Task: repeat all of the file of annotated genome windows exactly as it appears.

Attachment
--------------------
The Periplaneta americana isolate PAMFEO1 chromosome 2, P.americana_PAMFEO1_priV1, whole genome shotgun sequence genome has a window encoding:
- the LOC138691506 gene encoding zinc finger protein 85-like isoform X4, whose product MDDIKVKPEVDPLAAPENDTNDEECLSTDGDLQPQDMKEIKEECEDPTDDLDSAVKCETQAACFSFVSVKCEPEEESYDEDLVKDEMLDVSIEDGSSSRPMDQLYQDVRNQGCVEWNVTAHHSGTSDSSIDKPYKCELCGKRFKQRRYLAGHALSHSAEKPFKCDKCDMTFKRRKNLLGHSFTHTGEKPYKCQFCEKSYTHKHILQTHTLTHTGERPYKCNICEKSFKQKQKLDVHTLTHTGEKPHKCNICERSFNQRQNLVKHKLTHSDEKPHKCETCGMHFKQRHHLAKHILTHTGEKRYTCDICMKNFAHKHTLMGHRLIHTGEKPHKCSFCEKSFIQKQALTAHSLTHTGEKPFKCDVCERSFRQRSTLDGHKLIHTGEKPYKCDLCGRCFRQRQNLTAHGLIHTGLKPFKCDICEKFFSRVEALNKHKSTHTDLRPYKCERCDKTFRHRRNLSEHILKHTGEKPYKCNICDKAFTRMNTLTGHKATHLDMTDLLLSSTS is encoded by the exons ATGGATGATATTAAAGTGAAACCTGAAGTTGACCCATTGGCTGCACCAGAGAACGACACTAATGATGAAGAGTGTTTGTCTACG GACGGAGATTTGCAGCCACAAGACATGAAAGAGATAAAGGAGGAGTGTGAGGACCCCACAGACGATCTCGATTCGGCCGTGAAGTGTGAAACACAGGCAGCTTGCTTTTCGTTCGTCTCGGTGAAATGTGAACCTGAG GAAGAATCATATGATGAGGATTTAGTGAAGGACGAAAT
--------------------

The Periplaneta americana isolate PAMFEO1 chromosome 2, P.americana_PAMFEO1_priV1, whole genome shotgun sequence genome has a window encoding:
- the LOC138691506 gene encoding zinc finger protein 85-like isoform X4, whose product MDDIKVKPEVDPLAAPENDTNDEECLSTDGDLQPQDMKEIKEECEDPTDDLDSAVKCETQAACFSFVSVKCEPEEESYDEDLVKDEMLDVSIEDGSSSRPMDQLYQDVRNQGCVEWNVTAHHSGTSDSSIDKPYKCELCGKRFKQRRYLAGHALSHSAEKPFKCDKCDMTFKRRKNLLGHSFTHTGEKPYKCQFCEKSYTHKHILQTHTLTHTGERPYKCNICEKSFKQKQKLDVHTLTHTGEKPHKCNICERSFNQRQNLVKHKLTHSDEKPHKCETCGMHFKQRHHLAKHILTHTGEKRYTCDICMKNFAHKHTLMGHRLIHTGEKPHKCSFCEKSFIQKQALTAHSLTHTGEKPFKCDVCERSFRQRSTLDGHKLIHTGEKPYKCDLCGRCFRQRQNLTAHGLIHTGLKPFKCDICEKFFSRVEALNKHKSTHTDLRPYKCERCDKTFRHRRNLSEHILKHTGEKPYKCNICDKAFTRMNTLTGHKATHLDMTDLLLSSTS is encoded by the exons ATGGATGATATTAAAGTGAAACCTGAAGTTGACCCATTGGCTGCACCAGAGAACGACACTAATGATGAAGAGTGTTTGTCTACG GACGGAGATTTGCAGCCACAAGACATGAAAGAGATAAAGGAGGAGTGTGAGGACCCCACAGACGATCTCGATTCGGCCGTGAAGTGTGAAACACAGGCAGCTTGCTTTTCGTTCGTCTCGGTGAAATGTGAACCTGAG GAAGAATCATATGATGAGGATTTAGTGAAGGACGAAAT